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First scrap futures trade completed

Sep 11, 2012 | 02:32 PM |

Tags  ferrous scrap, CME Group, scrap futures, Kataman Metals, FIS, Macquarie Bank

NEW YORK — CME Group Inc.’s new ferrous scrap futures contract has recorded its first trade representing 20 gross tons.

The deal, made on the contract’s launch day Monday, was brokered by Freight Investor Services Ltd. (FIS), with Macquarie Bank acting as a general clearing member, according to London-based FIS.

St. Louis-based steel and nonferrous metals merchant Kataman Metals LLC was one of the counterparties to the contract’s inaugural trade, FIS said.

"Kataman Metals is very excited about this new ferrous scrap contract. The complement with the existing HRC (hot-rolled coil) contract should help both contracts grow in liquidity," Brad Clark, Kataman’s director of steel and scrap trading, said in a statement released by FIS. "The need for price risk management tools in this extremely volatile ferrous scrap market makes this contract a welcome addition to those looking to hedge their risk."

Monday’s trade was for a November 2012 futures contract and was priced at $330 per ton, according to data on CME’s website.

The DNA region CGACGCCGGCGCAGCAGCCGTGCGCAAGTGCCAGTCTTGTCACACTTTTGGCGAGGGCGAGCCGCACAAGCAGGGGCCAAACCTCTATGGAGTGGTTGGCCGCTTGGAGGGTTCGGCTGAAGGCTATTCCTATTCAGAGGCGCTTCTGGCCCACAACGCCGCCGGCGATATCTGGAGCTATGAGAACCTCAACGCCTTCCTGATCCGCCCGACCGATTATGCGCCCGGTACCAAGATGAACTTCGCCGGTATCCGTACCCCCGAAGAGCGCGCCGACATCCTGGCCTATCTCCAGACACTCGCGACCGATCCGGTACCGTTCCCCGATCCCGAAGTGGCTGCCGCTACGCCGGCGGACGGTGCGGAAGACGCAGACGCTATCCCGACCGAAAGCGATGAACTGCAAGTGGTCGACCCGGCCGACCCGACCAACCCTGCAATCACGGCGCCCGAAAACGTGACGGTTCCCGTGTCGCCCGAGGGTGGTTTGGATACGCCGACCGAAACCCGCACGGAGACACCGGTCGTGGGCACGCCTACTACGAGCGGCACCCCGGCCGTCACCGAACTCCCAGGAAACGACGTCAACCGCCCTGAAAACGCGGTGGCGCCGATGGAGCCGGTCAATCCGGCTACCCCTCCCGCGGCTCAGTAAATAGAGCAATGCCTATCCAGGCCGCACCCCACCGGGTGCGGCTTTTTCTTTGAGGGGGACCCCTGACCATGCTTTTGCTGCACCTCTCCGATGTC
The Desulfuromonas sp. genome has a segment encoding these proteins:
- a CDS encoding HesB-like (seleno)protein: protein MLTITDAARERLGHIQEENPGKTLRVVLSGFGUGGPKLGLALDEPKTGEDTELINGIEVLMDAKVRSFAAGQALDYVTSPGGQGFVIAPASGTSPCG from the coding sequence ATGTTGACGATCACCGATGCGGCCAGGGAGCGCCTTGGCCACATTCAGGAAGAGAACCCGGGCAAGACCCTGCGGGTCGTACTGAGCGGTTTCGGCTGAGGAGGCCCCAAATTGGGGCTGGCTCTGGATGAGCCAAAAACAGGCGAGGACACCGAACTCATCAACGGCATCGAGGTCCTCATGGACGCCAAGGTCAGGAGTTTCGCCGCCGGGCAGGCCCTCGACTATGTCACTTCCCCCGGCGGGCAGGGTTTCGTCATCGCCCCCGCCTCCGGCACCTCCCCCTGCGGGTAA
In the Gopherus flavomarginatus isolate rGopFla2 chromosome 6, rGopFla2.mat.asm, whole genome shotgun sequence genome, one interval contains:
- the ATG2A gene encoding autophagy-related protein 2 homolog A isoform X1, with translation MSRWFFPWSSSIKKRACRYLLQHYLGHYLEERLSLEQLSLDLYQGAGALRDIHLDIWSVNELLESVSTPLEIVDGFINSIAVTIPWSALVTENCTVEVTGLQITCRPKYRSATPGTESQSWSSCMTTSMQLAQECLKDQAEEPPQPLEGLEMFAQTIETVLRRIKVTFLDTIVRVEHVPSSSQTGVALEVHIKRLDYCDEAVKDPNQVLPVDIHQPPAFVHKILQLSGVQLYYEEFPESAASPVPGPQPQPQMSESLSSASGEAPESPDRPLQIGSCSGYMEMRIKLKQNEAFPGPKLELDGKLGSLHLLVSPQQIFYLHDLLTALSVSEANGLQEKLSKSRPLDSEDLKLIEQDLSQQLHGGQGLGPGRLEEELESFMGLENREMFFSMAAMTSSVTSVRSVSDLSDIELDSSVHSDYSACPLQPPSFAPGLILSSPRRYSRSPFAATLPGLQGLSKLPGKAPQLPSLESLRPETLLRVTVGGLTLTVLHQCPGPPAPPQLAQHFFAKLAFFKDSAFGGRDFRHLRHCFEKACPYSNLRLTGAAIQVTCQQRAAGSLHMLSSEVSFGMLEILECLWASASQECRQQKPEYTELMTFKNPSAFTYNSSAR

The new scrap futures contract is listed on the Nymex and financially settled against AMM’s Midwest Ferrous Scrap Index for No. 1 busheling (, Aug. 17). AMM’s index, launched in June, is calculated each month based on tonnage-weighted and normalized transaction data.

While only one trade was completed on the first day, FIS senior steel swaps broker Sam Mehew said his company has experienced a "large amount of interest" in the new contract.

"The U.S. scrap market peaked at $520 per ton in January and has fallen to $391 per ton today, a 25-percent drop. This demonstrates the importance of market participants hedging their risk in this volatile environment. Combined with our existing U.S. HRC and Turkish scrap contracts, producers now have the ability to manage this price risk both domestically and on an international level," he said.

CME managing director of metals products Harriet Hunnable said the exchange was pleased with news of the inaugural trade on the contract’s first day.

“This is indicative of customer demand for risk management tools in this space, and we firmly believe our scrap futures contract has the potential to become a global benchmark for price discovery and managing volatile input prices," she said.

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